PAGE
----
It really bugs me when I hear of people avoiding online services -- in particular banking -- because they somehow think it's not safe, or that their computer will be hacked and their money stolen within seconds of going online. Not only are you at greater risk from other threats that you accept daily, the alternatives to banking online are slowly becoming more and more inconvenient, if they haven't gone away completely.
Online banking can be safe. Yes, it can.
Also this week:
Ah, Windows 7, you're looking to be another operating system that won't die. Whatever your reason, here's what you need to keep using it after the deadline hits.
Blue is a lovely color, except when it's the only color your computer's display shows as the computer crashes over and over again with the dreaded "Blue Screen of Death" (BSOD). I have suggestions of what to do.
Moving from one computer to another can be a lot of work, so it's no surprise that people look for shortcuts. I'll explain why your image backup is not the shortcut you're looking for. Usually.
Have a great week! I know I will, since it's time for the annual Corgi picnic!
Avoid getting infected.
I know, that sounds trite and flippant, and I don't mean to be so. Ultimately, though, all the advice boils down to exactly that: do what it takes to stay safe on the internet.
I regularly bank online. In fact, I've done so for years without incident. I much prefer it over the alternatives, particularly since many alternatives seem to be slowly disappearing.
Continue Reading: Is Online Banking Safe?
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No, you're not screwed.
You may very well be able to keep using Windows 7 safely, just as a small number of people continue to use Windows XP to this day.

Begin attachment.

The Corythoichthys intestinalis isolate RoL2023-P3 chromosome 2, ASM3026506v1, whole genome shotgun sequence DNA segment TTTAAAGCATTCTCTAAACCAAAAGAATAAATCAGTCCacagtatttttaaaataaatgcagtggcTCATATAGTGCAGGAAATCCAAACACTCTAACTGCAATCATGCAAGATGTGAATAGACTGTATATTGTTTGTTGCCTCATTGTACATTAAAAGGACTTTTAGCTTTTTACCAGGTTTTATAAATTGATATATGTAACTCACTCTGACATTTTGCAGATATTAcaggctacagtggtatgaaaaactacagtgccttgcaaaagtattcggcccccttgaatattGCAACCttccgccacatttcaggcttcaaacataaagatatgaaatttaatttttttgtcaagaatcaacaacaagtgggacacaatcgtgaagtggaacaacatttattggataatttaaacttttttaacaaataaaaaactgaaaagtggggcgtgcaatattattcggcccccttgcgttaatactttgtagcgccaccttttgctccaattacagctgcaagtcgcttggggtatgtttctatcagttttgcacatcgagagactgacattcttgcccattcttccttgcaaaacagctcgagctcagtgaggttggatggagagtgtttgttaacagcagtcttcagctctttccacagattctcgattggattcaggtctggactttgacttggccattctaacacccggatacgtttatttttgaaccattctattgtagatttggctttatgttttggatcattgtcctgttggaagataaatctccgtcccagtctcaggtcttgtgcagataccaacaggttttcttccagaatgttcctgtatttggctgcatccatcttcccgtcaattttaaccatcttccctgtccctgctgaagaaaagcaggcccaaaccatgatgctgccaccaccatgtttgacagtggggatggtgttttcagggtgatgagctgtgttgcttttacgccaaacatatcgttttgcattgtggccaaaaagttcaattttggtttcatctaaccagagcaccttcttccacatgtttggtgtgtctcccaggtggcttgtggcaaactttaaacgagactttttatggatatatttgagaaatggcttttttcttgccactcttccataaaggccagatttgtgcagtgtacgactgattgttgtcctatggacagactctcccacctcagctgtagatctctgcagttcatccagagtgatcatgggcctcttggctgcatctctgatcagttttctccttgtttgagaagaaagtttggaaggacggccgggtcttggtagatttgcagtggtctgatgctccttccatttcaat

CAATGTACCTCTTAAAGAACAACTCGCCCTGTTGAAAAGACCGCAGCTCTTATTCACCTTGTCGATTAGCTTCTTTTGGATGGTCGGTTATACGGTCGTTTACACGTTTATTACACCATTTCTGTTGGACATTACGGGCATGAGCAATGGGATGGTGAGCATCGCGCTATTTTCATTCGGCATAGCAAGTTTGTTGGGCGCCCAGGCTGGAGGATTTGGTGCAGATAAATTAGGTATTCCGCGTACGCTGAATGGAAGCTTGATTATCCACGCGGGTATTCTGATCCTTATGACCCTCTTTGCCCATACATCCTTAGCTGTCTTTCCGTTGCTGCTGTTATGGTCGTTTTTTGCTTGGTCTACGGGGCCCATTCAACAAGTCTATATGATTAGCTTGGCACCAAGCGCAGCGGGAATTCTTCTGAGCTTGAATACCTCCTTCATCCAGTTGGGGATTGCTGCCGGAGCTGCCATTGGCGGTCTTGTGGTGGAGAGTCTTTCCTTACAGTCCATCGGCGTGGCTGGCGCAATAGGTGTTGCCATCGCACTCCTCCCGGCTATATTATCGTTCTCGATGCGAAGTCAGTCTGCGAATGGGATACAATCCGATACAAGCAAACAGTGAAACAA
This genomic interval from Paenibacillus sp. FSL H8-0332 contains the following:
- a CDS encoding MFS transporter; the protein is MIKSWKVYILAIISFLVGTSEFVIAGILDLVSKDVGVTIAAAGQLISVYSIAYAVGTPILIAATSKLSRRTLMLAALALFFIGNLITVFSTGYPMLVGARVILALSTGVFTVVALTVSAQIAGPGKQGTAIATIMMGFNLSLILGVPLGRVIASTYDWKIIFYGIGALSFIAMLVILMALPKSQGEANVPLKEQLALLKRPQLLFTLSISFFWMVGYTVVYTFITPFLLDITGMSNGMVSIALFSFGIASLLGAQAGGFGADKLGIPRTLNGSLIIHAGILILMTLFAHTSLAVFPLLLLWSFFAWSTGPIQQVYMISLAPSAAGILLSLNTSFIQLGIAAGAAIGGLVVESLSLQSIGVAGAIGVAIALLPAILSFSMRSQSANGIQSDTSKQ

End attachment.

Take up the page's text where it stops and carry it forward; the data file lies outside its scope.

You simply have to take responsibility for keeping yourself safe — even more than before.
Continue Reading: How To Keep Using Windows 7 Safely After Support Ends
Turn the computer on, wait a while, and … blue screen.
There's seemingly no opportunity to do anything but pull the power and watch the process repeat again, and again, and again.
Let's review the steps to get your Windows 10 machine working again.
Continue Reading: How to Repair a Computer that Only Blue Screens
It's not a question of “allowing”.
Restoring a full image backup will completely overwrite everything that exists on the hard disk, replacing whatever was there before, no matter what it was. The previous operating system, along with everything else on the hard disk, will be overwritten and replaced with the contents of the image backup.
The real question is: will the result work?
Most of time, the answer is no.
Continue Reading: Restoring an Image Backup from One Computer to Another
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- Tip of the Day: The Power of Right-click
- Tip of the Day: Disable "Bleed Through" in Windows 10
- Tip of the Day: Two Keystrokes I Use Constantly
- Tip of the Day: Try a Troubleshooter
- Tip of the Day: Update Your Recovery Drive
- Tip of the Day: Be Both General and Specific When You Search
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